But when I did realize what was going on, I asked myself questions like, “What do I do?”, “Can I stop it?”, “Why does she keep doing this?”
Today, I understand now that the right question to ask is, “How Do I Leave the Toxicity of Domestic Violence?”
One of the reasons it’s difficult to be so objective about domestic violence in a relationship is because of the attachment you have with the other person. This isn’t just any type of attachment. The toxicity behind this was built by design by the other person, and the precision behind their manipulation and cunningness was so sharp that it was going to be impossible for you to detect, just like they wanted.
You hear all the time about how the other person didn’t mean it, they’ll never do it again, and how they start to change their behavior to be really sweet and considerate. One of the reasons this works so well and so easily is because the victim has a good enough heart and opinion of their partner that they’re willing to forgive and move on. Their commitment to keep the relationship going is strong.
If this is you, I sympathize and empathize with you because I did that for a long time. It doesn’t matter if you’re a man or woman–all of this works exactly the same because we’re all human, and our emotions are real. Our thinking, love, affection, hopes, and commitment are real, even when we have mountains of evidence to show that we need to get out.
It’s easier said than done. It’s so easy for other people to be objective and say that we should leave, but when you’re in the middle of it, you’ll do whatever you can to make things work so you can move on with the dreams and goals that you two supposedly shared from the onset of this relationship.
Maybe your partner exhibits some narcissistic traits where they switch things around so they sound like the victim in this relationship, saying things like, “I’m depressed and didn’t know what I was doing” or “I overreacted because you weren’t listening to me.” Whatever the case is, no matter what happens here, they are not the victim in this relationship.
The toxic attachment that your narcissistic partner created was designed to trap you in your relationship, but you must muster the strength and courage to identify this for your own safety.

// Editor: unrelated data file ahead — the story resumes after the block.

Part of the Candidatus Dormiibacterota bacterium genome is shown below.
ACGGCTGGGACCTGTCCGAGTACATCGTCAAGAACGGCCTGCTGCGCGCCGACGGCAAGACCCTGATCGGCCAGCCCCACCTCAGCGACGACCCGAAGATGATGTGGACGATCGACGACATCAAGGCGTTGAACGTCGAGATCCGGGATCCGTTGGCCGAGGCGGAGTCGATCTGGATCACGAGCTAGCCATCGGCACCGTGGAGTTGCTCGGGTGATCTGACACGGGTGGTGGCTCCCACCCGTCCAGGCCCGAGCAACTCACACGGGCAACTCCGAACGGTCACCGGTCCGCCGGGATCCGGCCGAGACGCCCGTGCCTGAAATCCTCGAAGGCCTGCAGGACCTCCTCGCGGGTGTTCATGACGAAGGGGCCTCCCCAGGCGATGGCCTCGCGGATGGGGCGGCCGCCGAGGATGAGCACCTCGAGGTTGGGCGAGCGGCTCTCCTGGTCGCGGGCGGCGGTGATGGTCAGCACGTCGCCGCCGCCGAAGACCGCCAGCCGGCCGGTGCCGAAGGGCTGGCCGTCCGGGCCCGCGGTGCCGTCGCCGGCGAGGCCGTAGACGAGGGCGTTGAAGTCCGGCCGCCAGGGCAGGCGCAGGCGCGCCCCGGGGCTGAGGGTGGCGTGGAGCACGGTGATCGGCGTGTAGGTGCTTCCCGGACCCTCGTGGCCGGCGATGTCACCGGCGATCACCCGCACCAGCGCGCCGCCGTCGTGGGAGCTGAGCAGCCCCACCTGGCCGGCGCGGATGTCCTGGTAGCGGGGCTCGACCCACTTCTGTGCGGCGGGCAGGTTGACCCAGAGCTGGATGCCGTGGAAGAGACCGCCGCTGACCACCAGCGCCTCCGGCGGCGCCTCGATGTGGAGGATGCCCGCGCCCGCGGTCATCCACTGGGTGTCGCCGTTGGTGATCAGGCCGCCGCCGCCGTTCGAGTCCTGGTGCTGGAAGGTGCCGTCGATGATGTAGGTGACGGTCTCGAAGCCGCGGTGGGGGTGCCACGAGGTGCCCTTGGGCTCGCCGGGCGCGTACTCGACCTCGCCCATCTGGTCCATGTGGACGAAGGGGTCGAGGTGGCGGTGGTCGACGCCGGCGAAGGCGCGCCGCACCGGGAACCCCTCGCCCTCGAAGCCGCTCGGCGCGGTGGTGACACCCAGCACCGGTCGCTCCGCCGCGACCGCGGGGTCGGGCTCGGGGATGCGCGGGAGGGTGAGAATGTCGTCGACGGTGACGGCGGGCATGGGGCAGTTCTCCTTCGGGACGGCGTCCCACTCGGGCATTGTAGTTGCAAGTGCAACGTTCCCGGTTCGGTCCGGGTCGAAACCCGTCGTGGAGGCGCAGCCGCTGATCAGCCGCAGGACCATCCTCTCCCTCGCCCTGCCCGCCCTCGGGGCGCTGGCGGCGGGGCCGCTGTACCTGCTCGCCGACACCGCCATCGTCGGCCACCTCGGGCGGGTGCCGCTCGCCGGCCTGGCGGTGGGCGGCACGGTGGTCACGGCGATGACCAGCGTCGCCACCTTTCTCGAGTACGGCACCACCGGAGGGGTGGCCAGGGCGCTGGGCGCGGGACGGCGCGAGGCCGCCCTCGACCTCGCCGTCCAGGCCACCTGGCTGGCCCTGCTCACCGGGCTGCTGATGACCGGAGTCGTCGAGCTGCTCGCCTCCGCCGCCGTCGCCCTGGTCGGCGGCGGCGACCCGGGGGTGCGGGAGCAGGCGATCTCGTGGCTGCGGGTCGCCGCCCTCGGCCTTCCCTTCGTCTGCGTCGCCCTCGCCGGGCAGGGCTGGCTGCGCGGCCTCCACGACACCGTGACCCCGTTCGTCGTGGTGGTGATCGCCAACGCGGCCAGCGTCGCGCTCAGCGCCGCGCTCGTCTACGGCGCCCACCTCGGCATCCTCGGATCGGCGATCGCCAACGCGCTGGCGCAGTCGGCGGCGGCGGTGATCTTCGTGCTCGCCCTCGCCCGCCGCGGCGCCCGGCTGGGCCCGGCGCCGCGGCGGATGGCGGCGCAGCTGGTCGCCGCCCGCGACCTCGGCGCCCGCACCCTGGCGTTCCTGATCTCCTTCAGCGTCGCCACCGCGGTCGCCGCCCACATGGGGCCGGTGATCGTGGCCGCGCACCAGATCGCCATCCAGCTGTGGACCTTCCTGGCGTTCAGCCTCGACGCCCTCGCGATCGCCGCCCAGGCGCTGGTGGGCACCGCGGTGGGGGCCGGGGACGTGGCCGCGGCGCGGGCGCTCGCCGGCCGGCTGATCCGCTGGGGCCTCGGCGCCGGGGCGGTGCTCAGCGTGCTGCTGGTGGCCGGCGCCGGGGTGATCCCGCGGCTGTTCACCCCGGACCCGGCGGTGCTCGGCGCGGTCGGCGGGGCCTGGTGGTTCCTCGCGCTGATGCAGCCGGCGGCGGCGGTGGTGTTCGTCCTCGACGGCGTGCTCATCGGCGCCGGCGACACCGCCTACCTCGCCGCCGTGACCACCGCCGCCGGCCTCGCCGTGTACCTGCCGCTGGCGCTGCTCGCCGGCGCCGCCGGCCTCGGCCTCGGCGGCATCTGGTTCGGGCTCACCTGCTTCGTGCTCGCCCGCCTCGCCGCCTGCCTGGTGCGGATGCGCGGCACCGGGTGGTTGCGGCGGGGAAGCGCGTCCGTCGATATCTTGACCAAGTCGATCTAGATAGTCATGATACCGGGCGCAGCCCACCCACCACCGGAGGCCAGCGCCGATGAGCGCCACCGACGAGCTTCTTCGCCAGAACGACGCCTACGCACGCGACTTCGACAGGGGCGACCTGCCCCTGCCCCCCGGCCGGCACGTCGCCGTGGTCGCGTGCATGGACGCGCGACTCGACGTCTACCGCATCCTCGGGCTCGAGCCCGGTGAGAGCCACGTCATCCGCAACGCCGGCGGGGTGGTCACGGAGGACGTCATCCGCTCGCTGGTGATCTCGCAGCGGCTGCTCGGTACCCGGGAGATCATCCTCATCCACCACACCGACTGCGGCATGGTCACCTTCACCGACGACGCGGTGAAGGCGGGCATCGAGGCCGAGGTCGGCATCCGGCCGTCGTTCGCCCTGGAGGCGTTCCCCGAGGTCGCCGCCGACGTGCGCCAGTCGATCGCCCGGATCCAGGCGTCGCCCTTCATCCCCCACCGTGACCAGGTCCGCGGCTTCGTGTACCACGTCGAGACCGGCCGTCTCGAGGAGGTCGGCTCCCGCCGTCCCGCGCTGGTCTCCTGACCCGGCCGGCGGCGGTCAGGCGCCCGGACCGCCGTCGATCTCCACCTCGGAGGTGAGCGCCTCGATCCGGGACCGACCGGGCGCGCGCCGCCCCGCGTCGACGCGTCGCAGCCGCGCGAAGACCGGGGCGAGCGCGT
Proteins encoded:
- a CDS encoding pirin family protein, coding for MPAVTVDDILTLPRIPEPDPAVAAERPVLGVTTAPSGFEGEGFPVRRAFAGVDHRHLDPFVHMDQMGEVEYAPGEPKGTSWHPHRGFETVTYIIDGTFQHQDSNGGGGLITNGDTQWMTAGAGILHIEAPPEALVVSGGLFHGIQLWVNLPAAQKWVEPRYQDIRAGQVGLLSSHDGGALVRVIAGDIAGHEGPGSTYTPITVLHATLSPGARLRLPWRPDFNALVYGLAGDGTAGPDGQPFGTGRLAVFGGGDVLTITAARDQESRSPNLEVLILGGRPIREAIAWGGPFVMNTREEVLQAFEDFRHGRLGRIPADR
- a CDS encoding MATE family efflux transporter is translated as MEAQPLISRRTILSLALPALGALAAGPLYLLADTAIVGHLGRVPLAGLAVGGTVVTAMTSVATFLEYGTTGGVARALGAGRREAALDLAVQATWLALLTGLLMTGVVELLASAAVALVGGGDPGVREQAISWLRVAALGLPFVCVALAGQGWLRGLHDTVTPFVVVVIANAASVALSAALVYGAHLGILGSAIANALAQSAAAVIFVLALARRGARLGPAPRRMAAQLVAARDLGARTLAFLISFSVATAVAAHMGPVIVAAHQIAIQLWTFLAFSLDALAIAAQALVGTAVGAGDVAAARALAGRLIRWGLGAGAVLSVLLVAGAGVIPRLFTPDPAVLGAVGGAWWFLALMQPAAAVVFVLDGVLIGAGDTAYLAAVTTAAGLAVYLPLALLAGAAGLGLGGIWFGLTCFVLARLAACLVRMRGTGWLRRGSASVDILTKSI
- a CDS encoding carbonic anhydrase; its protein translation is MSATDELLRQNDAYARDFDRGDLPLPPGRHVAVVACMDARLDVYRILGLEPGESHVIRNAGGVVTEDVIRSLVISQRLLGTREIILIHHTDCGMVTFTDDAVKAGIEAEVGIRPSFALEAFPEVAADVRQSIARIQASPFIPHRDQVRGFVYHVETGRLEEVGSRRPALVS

They preyed on your vulnerability and your kindness. Show them that those aren’t signs of weakness, but strength.
Something here that might be difficult to fully grasp is that their survival completely relies on your availability to them. They didn’t just wake up one day and start developing these traits. They went through some type of trauma in their life, and this is their way of showing the ill effects.
That doesn’t make it OK for them to do what they do. The thing about this survival of theirs is, if you allow it to continue for too long, you yourself potentially won’t survive. Whether that means literally, mentally, or emotionally, each word and each strike carries a weight with it that is designed to bring you down.
The weight of their words and strikes against you are to manipulate you into thinking that they care about you, and at the same time they’re also a warning not to leave them. The fear they instilled in you might make you think that you need to stay, but you leaving will be the end of them and the beginning of the new you. This is the classic case of the fact that they need you way more than you’ll ever need them.
Not to say you don’t need them at all. Maybe you do financially or in some other way to maintain the livability you currently have, but let me tell you that taking one step back in this instance will not just allow you to eventually take two steps forward, but it’ll propel you so far ahead from where you are now that you can’t even see it.
And that’s exactly what they want. They don’t want you to see that you’re better off without them, even if that voice inside of you is telling you that. You’ve learned through their manipulation to listen to them more than your instinct. Allow your instincts to take over and guide you out of their lives and into your own.
They’ve manipulated you, convinced you, that both of you need to be together for better or worse, that the last time they abused you will be the last time they do it. That’s all bullshit. It’s not true. They’re bullying you into doing what they want you to do and forcing you to believe their lies.